EDITORIAL: Clearing up a stream of NIC sludge
The controversial waters surrounding North Idaho College are murky, contaminated not by mining waste but by unclear motives and political b.s.
So let’s do a little clarifying, shall we?
Conjecture runs high that NIC trustees Todd Banducci, Greg McKenzie and Mike Waggoner are hellbent on destroying the college because they want the property for zillion dollar condos or a private religious school.
A strong argument could be made that the three trustees comprising the board majority don’t know what they’re doing, let alone what they want long term. But this much we do know: The property cannot be used for condos or a private religious school.
From a Dec. 24, 2022, Press front-page article by Kaye Thornbrugh:
Much of NIC's main campus sits on a tract of land donated to Kootenai County by the Winton Lumber Company for the purpose of developing a public park, public hospital or public educational institution.
The county conveyed the land to the North Idaho Junior College District in August 1941. The property is deed restricted and must be used for public education or a hospital. It cannot be used for commercial purposes.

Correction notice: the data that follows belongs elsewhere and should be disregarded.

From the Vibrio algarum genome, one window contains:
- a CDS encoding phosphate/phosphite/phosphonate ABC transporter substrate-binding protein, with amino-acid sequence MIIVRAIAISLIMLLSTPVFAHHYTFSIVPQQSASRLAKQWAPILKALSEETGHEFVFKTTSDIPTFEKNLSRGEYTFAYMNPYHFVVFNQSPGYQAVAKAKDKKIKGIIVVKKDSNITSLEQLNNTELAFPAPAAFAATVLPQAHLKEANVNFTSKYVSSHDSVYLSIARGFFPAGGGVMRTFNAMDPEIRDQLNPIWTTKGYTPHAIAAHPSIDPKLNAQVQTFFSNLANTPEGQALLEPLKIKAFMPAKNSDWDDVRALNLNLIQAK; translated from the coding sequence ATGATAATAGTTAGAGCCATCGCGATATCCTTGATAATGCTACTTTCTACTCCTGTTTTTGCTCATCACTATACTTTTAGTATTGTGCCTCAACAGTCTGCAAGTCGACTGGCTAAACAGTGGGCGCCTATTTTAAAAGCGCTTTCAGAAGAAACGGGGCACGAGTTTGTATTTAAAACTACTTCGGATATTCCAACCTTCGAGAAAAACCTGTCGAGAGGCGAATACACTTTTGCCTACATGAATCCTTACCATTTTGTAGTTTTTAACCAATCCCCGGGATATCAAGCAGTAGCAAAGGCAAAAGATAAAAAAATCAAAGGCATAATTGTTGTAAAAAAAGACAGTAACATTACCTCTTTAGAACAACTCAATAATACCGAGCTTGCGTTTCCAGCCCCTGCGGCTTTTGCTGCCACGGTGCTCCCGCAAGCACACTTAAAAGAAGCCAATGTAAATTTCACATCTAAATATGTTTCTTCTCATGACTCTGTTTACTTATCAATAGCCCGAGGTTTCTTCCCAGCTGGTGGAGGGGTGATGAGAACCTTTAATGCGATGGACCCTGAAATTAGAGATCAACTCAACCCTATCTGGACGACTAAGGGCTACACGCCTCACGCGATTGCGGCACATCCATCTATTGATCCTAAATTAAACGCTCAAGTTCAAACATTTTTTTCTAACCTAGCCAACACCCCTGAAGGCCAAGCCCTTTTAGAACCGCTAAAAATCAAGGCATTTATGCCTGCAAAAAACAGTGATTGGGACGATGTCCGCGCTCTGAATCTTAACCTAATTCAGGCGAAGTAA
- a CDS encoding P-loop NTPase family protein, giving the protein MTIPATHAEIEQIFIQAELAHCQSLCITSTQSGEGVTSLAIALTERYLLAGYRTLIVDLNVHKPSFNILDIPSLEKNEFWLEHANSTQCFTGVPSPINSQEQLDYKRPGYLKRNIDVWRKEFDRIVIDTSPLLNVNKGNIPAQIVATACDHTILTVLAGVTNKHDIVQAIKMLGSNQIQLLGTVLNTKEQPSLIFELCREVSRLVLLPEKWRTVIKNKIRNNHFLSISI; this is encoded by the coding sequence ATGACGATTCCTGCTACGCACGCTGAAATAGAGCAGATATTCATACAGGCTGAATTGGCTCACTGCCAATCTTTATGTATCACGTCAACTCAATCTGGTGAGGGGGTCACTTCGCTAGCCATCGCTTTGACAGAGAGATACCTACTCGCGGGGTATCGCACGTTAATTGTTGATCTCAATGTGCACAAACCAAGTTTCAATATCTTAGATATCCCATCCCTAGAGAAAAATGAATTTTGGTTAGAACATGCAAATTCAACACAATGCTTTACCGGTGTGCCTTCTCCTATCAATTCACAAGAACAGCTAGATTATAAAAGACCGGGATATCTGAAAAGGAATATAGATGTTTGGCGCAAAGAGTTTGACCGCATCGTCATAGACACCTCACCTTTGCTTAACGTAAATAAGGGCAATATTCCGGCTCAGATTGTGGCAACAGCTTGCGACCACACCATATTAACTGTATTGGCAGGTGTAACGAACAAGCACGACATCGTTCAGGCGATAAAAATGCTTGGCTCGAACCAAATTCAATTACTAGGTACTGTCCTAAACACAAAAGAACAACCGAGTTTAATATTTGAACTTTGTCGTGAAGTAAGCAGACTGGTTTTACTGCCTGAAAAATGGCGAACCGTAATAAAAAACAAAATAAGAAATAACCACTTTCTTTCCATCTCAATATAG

So what’s the board majority’s end game?
An op-ed columnist opined that NIC is an incubator for “Marxist, socialist and even communist ideologies.” He asserted that losing accreditation is not at all what McKenzie, Banducci and Waggoner want — that the whole accreditation plot was hatched by liberals fearful that their haven of intellectual socialism is being threatened by the legally elected trio.
Fine. Prove it.
Produce clear and convincing evidence that students, staff or faculty are routinely punished for harboring conservative viewpoints. If that were even remotely true, the list of can’t-miss lawsuits against NIC would be longer than Pinocchio’s snout.
The columnist stated that the three main responsibilities of NIC trustees are approving the budget, setting policy and hiring the president. What he left out was the No. 1 responsibility, which is true of any trustee: Ensuring the entity remains financially viable.
In that regard, the trio in charge will go down as by far the most reckless spenders in the history of NIC, but the op-ed columnist prefers not to mention that because he and his alleged fiscally conservative political group endorsed all three.
One more point of clarification for now.
While the belligerent and destructive acts of Banducci, McKenzie and Waggoner get most of the attention, the remaining two trustees are doing their best to save this gem on the lake.
Tarie Zimmerman and Brad Corkill deserve the public’s support and appreciation. It's just a pity that acting in NIC’s best interests is now a minority position.